The Purge, released in 2013, was a small-scale home invasion thriller which told of a family who have made money from the annual Purge through home security systems sold by the patriarch but who are inadvertently targeted by a gang of hunters when they take in a stranger on the run from the high-tech mob. The first sequel, Anarchy, made its debut the following year and moved the action out into the streets, taking inspiration from John Carpenter’s Assault on Precinct 13 and Escape from New York as a small group of survivors attempt to navigate their way through the city to safety.
The Purge: Election Year, released five months before Trump’s Presidential victory was announced, was the most political of the trilogy as it followed the events of an outspoken Senator whose campaign is to end the Purge as she views it as a form of right wing population control, a way to legally eradicate the country of the weak and the poor.
‘Whatever utopia like this in which crime doesn’t exist, eventually would turn into total chaos and anarchy and society, as we know it would stop existing,’ stated Frank Grillo, the antihero of both Anarchy and Election Year, in an interview with Desde Hollywood. ‘From the beginning of men we had to set up a civilised society with laws and rules, otherwise we couldn’t govern ourselves and we couldn’t govern our emotions. We would be extinct.’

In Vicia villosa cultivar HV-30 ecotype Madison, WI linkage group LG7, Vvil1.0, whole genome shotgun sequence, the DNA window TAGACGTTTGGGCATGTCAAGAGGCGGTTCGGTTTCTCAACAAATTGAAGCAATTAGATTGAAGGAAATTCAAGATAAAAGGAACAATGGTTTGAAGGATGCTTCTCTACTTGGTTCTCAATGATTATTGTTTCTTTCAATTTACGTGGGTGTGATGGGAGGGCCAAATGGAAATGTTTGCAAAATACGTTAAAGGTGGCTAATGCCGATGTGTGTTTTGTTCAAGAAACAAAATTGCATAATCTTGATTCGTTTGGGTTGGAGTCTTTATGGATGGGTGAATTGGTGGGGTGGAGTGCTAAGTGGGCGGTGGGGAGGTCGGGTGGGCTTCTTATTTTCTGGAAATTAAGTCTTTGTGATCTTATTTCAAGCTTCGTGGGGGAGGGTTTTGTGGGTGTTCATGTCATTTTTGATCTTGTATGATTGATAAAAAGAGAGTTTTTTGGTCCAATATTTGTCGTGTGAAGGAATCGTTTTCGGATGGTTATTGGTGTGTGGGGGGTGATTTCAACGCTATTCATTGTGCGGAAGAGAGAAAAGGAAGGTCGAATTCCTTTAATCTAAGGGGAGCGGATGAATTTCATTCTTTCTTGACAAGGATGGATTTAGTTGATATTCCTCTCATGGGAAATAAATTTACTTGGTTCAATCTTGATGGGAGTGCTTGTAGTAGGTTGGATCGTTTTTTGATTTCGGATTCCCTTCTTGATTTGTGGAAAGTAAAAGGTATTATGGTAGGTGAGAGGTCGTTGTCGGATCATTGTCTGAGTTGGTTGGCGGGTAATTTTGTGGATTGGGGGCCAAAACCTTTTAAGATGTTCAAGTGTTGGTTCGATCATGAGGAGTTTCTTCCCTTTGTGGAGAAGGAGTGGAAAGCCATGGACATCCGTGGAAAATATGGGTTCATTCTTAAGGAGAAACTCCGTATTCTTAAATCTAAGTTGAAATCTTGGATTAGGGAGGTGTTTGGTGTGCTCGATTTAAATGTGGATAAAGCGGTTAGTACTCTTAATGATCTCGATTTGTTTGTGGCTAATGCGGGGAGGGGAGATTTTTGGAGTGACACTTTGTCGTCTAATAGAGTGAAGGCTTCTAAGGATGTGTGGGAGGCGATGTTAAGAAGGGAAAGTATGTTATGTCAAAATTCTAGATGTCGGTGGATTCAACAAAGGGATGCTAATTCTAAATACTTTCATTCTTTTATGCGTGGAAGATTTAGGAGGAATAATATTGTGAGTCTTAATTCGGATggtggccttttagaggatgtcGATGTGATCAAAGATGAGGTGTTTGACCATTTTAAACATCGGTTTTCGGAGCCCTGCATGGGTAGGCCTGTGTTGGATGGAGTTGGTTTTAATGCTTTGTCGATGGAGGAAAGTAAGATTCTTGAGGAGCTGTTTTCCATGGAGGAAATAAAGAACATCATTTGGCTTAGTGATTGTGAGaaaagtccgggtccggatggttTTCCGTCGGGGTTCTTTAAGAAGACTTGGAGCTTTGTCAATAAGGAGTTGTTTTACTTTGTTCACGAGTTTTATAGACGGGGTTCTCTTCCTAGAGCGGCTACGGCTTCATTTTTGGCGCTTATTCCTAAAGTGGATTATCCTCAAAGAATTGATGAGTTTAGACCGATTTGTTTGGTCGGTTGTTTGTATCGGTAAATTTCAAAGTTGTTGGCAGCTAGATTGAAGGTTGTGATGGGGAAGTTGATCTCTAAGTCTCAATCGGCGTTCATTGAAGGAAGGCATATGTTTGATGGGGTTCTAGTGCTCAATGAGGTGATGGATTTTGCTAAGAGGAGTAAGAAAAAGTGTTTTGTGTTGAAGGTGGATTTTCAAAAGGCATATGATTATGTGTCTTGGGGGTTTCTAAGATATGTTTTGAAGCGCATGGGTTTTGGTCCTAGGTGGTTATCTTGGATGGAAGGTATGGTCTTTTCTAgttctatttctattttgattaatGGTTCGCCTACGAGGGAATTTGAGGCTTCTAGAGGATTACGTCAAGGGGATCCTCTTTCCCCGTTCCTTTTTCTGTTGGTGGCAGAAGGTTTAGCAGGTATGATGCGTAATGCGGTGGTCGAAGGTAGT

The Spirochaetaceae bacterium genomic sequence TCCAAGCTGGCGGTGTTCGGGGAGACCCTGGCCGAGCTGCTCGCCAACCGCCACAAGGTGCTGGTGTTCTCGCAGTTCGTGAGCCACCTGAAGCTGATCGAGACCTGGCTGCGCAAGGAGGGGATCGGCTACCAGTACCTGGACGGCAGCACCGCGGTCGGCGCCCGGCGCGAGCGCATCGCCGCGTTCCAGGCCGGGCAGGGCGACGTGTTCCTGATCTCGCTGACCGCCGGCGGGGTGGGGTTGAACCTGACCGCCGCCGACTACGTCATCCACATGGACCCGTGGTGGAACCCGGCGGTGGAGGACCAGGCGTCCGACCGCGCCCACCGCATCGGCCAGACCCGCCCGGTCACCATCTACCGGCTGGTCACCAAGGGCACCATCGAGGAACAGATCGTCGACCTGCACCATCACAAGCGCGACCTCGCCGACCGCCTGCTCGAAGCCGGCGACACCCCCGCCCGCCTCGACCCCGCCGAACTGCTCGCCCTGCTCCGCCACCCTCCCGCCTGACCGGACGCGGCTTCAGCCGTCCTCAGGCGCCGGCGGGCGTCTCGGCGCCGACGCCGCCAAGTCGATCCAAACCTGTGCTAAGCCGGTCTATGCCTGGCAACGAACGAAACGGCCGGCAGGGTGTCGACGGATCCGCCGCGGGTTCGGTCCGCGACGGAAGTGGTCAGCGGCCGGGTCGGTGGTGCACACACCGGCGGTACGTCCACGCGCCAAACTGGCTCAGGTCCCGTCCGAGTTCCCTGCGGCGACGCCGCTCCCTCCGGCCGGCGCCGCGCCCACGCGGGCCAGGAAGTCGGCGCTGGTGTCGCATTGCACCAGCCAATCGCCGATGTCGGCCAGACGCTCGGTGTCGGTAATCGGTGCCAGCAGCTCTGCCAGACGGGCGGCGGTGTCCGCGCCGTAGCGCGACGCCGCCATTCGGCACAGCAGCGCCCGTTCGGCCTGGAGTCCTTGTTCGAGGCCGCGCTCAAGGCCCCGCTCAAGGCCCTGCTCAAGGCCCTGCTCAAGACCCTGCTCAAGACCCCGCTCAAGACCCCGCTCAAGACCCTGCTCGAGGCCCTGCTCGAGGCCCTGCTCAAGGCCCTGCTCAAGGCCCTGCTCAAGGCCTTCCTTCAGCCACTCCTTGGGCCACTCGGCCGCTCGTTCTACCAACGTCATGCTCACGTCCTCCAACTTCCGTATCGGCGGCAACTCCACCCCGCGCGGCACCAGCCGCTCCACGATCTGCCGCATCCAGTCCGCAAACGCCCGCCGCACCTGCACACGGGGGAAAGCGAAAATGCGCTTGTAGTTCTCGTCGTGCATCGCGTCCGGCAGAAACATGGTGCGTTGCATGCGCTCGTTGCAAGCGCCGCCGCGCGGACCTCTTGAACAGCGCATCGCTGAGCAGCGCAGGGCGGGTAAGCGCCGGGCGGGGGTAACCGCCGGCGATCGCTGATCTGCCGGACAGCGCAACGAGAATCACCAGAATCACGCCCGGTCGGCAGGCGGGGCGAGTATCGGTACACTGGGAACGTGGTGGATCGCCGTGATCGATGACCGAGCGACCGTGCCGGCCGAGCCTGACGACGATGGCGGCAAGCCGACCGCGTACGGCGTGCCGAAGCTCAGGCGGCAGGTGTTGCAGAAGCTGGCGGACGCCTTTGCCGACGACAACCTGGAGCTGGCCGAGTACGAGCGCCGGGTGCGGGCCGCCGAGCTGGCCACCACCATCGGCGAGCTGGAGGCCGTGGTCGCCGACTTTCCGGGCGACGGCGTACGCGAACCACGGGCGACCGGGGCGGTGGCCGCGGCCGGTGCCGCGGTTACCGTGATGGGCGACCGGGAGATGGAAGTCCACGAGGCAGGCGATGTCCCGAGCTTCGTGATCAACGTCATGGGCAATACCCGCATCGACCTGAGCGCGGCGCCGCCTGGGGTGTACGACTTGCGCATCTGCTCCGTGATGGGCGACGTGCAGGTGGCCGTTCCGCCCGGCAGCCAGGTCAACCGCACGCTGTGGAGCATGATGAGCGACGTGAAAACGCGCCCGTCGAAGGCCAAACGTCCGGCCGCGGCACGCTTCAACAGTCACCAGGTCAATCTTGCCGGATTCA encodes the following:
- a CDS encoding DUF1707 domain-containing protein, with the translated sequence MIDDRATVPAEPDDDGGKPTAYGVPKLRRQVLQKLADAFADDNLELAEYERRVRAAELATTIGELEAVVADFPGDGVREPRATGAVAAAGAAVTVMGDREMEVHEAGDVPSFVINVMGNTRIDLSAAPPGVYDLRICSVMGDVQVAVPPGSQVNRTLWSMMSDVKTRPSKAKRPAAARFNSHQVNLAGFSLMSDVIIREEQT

Following the critical and commercial success of Election Year, which proved to be the most acclaimed of the series to date, a fourth instalment seemed inevitable and now it has been revealed that the as-yet-untitled project will be released in July 2018. While DeMonaco will once again return as writer and the picture will be developed through Universal, Platinum Dunes and Blumhouse, the producers are currently searching for a suitable director to helm the latest story in the expanding franchise.
DeMonaco’s resistance to direct the latest instalment is the second time he has wanted another filmmaker to take over the series, as he had initial doubts about helming Election Year. ‘I just read the newest script and we’re going to start shooting relatively soon and it’s definitely a new chapter in Purge,’ produced Jason Blum told Nerdist in 2015. ‘It feels very new and hopefully James will direct it. He hasn’t said for sure. He wrote it but he hasn’t said for sure that he’s going to direct it but I really want him to. I’m praying that he directs it. He hasn’t declared yet but it’s really cool.’DeMonaco’s refusal to direct, despite the positive response to the two sequels, is somewhat understandable as once an idea becomes a franchise it eventually loses momentum and grows repetitive. Whether it be classic horrors from the 1980s like Friday the 13th or A Nightmare on Elm Street or a more recent series such as Saw or Final Destination, the inspired and unique ideas of the earlier entries soon give way to a formulaic form of storytelling.
‘I’ll be happy if it holds onto some kind of political ideology, something attached so The Purge doesn’t become this violent film full of Final Destination death scenes,’ Demonaco admitted to We Got This Covered when asked about the future of the franchise. ‘It’d be cool if it could always work on two levels. A little political ideology mixed with your horror storytelling – then I’d say let’s keep going.’